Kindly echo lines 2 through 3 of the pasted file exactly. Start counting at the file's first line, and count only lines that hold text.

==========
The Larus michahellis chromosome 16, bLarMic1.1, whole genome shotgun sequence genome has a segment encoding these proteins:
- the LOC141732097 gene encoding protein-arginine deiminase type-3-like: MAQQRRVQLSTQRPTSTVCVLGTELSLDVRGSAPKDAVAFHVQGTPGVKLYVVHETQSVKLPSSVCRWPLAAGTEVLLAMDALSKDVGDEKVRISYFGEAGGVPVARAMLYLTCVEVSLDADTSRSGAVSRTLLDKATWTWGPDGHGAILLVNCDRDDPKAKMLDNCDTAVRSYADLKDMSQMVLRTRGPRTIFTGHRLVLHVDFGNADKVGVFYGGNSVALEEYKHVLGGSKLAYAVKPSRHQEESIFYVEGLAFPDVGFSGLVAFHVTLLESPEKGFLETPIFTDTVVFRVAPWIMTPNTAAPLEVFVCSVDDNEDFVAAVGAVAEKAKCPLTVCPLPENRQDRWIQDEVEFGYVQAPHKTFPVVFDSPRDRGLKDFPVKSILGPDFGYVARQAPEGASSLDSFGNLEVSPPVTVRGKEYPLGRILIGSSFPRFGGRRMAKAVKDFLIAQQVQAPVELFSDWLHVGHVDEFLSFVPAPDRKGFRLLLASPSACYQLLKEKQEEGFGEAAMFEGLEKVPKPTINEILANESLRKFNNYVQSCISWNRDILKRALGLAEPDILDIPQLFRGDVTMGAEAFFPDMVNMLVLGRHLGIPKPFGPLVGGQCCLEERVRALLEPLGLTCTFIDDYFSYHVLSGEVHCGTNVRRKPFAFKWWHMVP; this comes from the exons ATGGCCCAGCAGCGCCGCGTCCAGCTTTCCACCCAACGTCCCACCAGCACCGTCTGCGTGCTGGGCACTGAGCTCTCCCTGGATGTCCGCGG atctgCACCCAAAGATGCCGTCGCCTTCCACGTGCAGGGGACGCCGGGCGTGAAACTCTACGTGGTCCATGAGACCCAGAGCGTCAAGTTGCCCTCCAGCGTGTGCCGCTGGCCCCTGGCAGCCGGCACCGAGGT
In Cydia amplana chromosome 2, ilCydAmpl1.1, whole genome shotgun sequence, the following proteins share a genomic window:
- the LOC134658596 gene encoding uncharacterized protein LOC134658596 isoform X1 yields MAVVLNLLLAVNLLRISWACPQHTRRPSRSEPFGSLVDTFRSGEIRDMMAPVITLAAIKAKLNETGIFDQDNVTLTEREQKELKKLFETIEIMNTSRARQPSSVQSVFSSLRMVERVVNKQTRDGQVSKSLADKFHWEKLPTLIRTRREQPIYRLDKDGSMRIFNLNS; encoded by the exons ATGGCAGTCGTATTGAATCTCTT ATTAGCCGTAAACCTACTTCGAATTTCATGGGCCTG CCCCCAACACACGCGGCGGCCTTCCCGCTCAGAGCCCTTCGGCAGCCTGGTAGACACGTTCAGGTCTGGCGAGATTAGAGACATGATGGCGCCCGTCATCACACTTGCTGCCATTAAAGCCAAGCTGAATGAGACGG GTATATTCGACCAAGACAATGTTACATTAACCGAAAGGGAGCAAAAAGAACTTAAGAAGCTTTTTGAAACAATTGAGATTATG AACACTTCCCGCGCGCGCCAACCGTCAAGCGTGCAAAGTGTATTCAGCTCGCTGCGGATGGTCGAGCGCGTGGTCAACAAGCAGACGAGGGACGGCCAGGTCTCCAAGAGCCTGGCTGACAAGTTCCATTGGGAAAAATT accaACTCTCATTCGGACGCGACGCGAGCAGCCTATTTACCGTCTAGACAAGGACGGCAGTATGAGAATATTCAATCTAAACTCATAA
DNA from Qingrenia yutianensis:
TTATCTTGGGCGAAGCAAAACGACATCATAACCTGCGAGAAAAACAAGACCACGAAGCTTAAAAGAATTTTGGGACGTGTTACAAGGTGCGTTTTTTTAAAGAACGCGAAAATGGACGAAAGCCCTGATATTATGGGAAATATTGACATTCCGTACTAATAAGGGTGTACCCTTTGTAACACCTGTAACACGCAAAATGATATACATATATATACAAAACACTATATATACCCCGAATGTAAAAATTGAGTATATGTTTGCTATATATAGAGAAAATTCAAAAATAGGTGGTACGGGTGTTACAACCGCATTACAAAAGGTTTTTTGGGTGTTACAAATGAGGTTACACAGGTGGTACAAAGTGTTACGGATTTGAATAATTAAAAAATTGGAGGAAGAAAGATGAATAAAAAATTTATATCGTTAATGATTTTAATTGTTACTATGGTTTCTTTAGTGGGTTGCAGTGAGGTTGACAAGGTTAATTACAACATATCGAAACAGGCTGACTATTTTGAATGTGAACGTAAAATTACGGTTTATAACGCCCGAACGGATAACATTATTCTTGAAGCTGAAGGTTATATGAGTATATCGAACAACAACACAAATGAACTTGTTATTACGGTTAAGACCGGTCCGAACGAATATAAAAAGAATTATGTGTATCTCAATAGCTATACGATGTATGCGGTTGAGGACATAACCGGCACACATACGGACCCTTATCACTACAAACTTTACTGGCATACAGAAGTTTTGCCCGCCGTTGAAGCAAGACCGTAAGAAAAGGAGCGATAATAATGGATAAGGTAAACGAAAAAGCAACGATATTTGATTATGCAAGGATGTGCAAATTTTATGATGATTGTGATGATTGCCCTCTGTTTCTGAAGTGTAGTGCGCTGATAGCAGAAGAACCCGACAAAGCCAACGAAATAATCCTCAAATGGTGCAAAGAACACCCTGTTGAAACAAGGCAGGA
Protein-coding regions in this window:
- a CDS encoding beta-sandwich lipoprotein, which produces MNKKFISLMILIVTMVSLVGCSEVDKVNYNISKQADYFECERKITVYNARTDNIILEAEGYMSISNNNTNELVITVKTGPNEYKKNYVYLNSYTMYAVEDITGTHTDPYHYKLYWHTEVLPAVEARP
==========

- the LOC141732097 gene encoding protein-arginine deiminase type-3-like: MAQQRRVQLSTQRPTSTVCVLGTELSLDVRGSAPKDAVAFHVQGTPGVKLYVVHETQSVKLPSSVCRWPLAAGTEVLLAMDALSKDVGDEKVRISYFGEAGGVPVARAMLYLTCVEVSLDADTSRSGAVSRTLLDKATWTWGPDGHGAILLVNCDRDDPKAKMLDNCDTAVRSYADLKDMSQMVLRTRGPRTIFTGHRLVLHVDFGNADKVGVFYGGNSVALEEYKHVLGGSKLAYAVKPSRHQEESIFYVEGLAFPDVGFSGLVAFHVTLLESPEKGFLETPIFTDTVVFRVAPWIMTPNTAAPLEVFVCSVDDNEDFVAAVGAVAEKAKCPLTVCPLPENRQDRWIQDEVEFGYVQAPHKTFPVVFDSPRDRGLKDFPVKSILGPDFGYVARQAPEGASSLDSFGNLEVSPPVTVRGKEYPLGRILIGSSFPRFGGRRMAKAVKDFLIAQQVQAPVELFSDWLHVGHVDEFLSFVPAPDRKGFRLLLASPSACYQLLKEKQEEGFGEAAMFEGLEKVPKPTINEILANESLRKFNNYVQSCISWNRDILKRALGLAEPDILDIPQLFRGDVTMGAEAFFPDMVNMLVLGRHLGIPKPFGPLVGGQCCLEERVRALLEPLGLTCTFIDDYFSYHVLSGEVHCGTNVRRKPFAFKWWHMVP; this comes from the exons ATGGCCCAGCAGCGCCGCGTCCAGCTTTCCACCCAACGTCCCACCAGCACCGTCTGCGTGCTGGGCACTGAGCTCTCCCTGGATGTCCGCGG atctgCACCCAAAGATGCCGTCGCCTTCCACGTGCAGGGGACGCCGGGCGTGAAACTCTACGTGGTCCATGAGACCCAGAGCGTCAAGTTGCCCTCCAGCGTGTGCCGCTGGCCCCTGGCAGCCGGCACCGAGGT
In Cydia amplana chromosome 2, ilCydAmpl1.1, whole genome shotgun sequence, the following proteins share a genomic window: